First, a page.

The “Walking Dead” at GGHS

walkingdeadLook around–as you walk onto campus, you see crowds of sleepless beings dragging themselves along the cement pathways. Moans and groans surround your ears as you spot dark circles underneath their eyes upon gaunt, pale faces. Then, you turn to see your reflection–and you look exactly the same. As horrifying as this sounds, this image manifests itself in a place called school, where hard-working students rarely get enough sleep every night. This isn’t surprising, for even as children, we’ve always fought tooth and nail against bedtime because we constantly needed to remain active. This is accurately expressed in neuroscientist Russell Foster’s (“Why Do We Sleep?”, ted.com) statement that because of this daily process of being busy, we’ve treated sleep as “our enemy”–like an “illness that needs to be cured.” Teenagers need about 9 hours of sleep in order to get the full restoration that they need daily in order to function at their best–but nowadays, students are only getting up to “5-7 hours of sleep, which just isn’t enough.” (ted.com) Despite their list of day-to-day priorities, students are easily distracted and inefficient–making a deprivation of sleep common among teenagers. The connection between the sleep deprivation of adolescents and emotional and intellectual instability is unmistakable.  Without sleep, the repercussions are staggering–our creativity, memory, and social skills are nearly gone. We become prone to making terrible decisions, which even makes a lack of sleep dangerous. Without enough of it, we’ll never reach our full potential as human beings. For us, sleep is of the utmost importance–for our brains, and for our well-beings overall. It must be taken seriously. For more information, watch the T.Com video “Why Do We Sleep?,” for not just your health, but for your future. Don’t be like the walking dead. Sleep well. Be healthy, and be productive.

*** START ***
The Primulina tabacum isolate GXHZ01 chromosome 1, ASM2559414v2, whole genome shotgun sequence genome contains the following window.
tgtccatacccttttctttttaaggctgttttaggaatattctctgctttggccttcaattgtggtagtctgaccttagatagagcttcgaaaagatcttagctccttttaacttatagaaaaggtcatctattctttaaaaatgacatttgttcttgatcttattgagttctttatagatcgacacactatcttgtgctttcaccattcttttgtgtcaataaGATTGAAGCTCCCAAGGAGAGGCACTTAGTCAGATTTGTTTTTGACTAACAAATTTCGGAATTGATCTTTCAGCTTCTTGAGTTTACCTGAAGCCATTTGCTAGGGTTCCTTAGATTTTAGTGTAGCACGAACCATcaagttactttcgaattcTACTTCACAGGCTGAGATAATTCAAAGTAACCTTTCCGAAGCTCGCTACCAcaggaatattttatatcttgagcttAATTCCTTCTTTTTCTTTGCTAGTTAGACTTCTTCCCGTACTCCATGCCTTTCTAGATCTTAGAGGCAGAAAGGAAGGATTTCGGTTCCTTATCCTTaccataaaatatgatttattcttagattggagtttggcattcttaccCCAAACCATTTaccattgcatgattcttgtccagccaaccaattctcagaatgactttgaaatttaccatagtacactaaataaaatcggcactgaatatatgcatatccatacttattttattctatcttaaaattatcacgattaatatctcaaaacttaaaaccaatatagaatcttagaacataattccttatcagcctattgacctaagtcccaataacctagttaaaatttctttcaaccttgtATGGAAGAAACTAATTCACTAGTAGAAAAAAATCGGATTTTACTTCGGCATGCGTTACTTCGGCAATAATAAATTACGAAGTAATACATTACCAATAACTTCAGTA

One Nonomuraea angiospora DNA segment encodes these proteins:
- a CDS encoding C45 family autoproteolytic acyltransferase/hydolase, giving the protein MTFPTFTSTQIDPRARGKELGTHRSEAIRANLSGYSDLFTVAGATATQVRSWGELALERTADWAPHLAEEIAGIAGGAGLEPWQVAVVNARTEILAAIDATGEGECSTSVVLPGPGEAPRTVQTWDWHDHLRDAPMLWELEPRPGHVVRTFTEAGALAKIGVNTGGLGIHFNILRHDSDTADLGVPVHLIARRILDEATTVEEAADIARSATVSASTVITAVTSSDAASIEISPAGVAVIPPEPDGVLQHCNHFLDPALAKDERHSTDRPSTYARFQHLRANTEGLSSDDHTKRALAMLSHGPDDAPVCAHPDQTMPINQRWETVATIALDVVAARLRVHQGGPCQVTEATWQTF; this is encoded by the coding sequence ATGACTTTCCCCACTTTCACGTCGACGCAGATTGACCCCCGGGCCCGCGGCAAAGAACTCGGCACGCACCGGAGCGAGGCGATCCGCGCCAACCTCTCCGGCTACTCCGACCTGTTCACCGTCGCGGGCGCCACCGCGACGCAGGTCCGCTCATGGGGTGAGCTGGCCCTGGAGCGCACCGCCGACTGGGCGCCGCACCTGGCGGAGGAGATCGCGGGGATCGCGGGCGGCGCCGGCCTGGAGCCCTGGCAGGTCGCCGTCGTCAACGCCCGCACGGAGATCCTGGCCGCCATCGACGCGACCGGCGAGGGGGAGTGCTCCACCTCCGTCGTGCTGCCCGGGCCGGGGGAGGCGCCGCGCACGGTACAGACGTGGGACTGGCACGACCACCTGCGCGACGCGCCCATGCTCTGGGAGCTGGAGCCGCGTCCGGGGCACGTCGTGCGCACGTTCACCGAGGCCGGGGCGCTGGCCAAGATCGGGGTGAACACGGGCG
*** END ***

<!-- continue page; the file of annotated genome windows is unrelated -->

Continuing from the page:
By Melissa Ancheta